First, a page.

Wednesday, November 14, 2012

Keshvare Aziz

I miss my home.
Not the one I sit in now, but my real home.
The one I have never seen, the one that costs so many a sacrifice.
The sacrifice of altering their values in the eyes of its society,
But in their own eyes, it is worth growing up in their old neighbourhood,
Where their remnants of childhood replay as memories:
Once upon a time they sat on their father's lap as they watched the red-hatted puppet on TV,
They spent their summer days running along the street canals with cousins in a game of tag,
After school they emptied their backpacks to unwrap the sweet candies they bought at the store.

As they grew up, their rebellion placed them in the basements of their friends' homes,
The house music and rap playing in the background.
Flirting and playing love games with one another,
Knowing that this was the only place they could pretend to be somewhere else.
First love blossomed under the cherry tree that blooms white in the spring,
The potential threat of being caught thrilled them, their attraction growing stronger towards each other.

Photographs brought here from my real home,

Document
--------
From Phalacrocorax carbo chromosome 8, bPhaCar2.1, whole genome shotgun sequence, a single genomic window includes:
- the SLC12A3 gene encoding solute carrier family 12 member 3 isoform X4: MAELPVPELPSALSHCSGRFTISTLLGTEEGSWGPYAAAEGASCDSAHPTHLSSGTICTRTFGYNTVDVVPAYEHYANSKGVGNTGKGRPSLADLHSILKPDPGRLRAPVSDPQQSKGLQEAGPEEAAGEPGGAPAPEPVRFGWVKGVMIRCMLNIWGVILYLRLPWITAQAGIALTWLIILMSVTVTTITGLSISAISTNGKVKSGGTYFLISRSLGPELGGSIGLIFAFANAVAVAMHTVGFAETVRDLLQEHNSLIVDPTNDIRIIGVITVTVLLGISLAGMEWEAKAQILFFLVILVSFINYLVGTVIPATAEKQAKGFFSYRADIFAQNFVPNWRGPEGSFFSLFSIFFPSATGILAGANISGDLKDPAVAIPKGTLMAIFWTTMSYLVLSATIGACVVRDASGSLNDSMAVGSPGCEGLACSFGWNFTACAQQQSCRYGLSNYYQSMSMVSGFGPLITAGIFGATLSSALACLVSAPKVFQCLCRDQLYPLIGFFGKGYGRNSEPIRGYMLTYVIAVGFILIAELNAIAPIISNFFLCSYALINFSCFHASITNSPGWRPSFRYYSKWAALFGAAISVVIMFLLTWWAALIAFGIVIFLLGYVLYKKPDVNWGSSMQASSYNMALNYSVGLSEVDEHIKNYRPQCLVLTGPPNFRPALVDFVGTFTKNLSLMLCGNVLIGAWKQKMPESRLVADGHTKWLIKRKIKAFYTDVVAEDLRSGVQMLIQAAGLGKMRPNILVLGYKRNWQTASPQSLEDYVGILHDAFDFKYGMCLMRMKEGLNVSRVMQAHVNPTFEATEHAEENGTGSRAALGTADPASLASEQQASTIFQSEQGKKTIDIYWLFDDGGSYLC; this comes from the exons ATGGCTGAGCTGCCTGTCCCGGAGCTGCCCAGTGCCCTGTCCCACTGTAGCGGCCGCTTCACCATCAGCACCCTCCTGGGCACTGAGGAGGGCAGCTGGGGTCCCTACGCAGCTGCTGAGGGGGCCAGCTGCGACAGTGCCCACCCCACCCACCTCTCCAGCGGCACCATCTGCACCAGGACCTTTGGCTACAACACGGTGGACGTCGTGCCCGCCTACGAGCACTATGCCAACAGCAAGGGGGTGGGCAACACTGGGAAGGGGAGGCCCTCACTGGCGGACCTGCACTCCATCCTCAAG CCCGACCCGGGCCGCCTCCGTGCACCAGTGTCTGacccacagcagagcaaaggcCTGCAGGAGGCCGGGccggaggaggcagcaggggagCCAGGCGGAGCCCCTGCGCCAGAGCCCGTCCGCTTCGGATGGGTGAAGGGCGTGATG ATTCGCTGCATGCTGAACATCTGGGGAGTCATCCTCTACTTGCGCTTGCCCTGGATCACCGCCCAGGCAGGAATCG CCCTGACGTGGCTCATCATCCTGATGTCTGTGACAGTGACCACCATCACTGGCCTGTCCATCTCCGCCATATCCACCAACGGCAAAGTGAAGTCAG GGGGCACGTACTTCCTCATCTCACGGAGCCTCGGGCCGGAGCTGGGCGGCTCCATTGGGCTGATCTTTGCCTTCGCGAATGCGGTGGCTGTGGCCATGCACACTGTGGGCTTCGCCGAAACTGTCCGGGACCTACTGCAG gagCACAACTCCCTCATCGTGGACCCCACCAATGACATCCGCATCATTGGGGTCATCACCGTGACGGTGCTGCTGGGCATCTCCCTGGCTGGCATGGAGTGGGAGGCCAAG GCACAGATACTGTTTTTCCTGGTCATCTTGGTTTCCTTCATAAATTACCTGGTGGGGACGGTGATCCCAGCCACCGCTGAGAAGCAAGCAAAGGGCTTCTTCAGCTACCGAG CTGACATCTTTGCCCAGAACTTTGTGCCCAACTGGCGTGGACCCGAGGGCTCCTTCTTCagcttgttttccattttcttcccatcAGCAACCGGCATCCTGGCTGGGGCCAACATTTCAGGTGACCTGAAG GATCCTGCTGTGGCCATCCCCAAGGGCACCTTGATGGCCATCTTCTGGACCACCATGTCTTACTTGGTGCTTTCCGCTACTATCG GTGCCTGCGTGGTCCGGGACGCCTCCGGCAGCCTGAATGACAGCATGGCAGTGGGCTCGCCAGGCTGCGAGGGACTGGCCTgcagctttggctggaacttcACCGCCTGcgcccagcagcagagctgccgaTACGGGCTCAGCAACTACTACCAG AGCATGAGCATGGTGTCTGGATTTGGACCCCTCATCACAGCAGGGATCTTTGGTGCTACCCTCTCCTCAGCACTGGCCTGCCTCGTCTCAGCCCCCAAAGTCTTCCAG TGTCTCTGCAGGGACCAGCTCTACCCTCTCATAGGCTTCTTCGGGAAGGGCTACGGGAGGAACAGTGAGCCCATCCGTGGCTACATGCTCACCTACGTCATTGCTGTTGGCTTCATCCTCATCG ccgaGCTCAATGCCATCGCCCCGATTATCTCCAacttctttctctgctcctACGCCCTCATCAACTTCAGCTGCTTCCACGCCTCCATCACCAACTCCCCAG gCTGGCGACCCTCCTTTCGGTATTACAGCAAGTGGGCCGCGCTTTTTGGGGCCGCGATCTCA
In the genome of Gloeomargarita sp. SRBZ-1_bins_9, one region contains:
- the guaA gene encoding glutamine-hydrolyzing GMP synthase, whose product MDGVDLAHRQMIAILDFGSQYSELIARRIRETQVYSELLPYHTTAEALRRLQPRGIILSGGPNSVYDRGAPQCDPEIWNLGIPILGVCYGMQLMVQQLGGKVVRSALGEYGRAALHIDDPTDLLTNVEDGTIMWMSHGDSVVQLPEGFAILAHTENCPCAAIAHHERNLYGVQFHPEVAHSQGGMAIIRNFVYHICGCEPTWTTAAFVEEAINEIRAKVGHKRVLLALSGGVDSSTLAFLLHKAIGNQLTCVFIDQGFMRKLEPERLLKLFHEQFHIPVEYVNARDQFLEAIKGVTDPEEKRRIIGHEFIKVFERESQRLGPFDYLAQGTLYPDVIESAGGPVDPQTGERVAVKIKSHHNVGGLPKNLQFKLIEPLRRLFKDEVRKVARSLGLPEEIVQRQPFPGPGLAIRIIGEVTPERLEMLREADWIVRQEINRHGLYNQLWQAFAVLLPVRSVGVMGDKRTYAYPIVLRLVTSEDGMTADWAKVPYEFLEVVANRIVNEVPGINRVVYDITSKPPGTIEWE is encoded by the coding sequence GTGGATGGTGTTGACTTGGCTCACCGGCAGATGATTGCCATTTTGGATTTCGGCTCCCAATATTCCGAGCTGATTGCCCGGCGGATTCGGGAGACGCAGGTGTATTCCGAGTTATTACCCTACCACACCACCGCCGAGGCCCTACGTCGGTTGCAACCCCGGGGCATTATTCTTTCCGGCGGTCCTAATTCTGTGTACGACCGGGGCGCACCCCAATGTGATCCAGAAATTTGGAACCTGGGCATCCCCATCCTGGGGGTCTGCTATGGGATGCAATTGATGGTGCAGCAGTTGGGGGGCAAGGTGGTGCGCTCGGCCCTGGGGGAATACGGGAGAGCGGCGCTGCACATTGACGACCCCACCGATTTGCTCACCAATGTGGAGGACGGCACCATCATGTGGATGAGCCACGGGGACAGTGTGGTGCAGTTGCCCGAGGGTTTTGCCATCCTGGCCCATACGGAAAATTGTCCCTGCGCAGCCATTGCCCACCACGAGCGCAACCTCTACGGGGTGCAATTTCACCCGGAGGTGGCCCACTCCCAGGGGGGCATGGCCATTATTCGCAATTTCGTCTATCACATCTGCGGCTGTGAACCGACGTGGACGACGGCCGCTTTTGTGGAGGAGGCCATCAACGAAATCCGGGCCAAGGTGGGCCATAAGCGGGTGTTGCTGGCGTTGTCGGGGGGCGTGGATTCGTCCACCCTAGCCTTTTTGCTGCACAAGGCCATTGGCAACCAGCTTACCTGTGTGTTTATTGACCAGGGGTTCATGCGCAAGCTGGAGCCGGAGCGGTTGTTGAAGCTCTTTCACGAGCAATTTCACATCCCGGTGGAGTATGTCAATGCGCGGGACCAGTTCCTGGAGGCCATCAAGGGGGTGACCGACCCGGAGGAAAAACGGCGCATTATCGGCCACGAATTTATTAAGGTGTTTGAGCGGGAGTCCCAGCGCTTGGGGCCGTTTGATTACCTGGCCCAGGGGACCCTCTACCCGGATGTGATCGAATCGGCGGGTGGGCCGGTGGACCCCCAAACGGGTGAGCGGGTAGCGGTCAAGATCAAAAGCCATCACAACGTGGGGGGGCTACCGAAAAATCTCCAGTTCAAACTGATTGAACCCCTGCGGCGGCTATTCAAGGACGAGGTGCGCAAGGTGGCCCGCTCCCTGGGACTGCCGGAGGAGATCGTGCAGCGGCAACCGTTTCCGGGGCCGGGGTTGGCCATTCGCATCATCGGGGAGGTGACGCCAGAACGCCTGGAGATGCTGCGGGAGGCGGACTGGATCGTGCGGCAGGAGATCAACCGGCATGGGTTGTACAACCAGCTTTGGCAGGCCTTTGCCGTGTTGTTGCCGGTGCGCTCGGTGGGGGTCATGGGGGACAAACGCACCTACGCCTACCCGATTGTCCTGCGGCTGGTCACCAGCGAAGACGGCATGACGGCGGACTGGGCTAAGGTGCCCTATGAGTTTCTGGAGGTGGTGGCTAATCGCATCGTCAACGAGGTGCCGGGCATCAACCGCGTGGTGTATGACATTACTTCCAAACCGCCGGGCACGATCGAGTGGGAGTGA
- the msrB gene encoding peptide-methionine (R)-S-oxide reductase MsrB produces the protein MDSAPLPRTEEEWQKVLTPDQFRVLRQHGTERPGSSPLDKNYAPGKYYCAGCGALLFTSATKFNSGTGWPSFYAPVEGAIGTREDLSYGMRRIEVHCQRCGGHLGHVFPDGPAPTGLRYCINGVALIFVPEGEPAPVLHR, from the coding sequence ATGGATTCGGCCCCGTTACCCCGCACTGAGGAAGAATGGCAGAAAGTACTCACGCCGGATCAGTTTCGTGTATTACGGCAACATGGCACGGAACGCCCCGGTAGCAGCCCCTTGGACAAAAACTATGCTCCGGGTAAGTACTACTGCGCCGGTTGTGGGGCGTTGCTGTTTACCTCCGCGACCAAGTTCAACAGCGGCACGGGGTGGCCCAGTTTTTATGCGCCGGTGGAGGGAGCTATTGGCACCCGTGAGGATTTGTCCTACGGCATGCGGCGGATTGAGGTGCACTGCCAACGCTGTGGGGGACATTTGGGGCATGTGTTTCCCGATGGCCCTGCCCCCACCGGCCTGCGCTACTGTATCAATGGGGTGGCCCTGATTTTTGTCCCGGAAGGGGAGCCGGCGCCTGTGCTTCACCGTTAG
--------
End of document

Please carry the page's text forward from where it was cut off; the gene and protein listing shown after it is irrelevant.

I am barely in any of them.
"Oh you weren't born yet," they say as they turn to each other,
They begin reminiscing with dreamy smiles on their faces,
My jealousy grows as I hear of their great childhood,
Mine was only mediocre as it lacked a sense of heritage.
The sense of growing up surrounded by family,
Nosy to know what you're up to,
But also the ones who threw picnics on Fridays in the park,
Excessive food, laughter, and happiness,
For a moment, oblivious to the reality surrounding them.

I remember as a child I would scream at my mother with fresh tears on my face,
Demanding to move back to my beloved home,
But deep inside, I always felt the gratitude of avoiding the harshness I could have faced,
The feeling of being trapped in the own familiarity of friends and family,
Not being able to tell who was looking at you and who was watching you.

I am glad I did not grow up with a second personality,
The slyness that develops in order to protect myself and my family,
Here, I never hesitate to put my arm around my best friend,
Or second guess the words out of my mouth,
Here, I am safer than I would be in my real home.

Yet, I miss what I have not laid my eyes upon.
I miss what I've heard about, or seen in stories, pictures and movies.
Proud of its rich history and elegance.
Through all of its obstacles, it stands strong but at the same time remains delicate.
The hole in my heart is growing, the voidance yearning for a fill.
I didn't know I could feel homesick for a place I know nothing about.
My beautiful home that I have never seen,
My beautiful home that has never seen me.

I miss my home.

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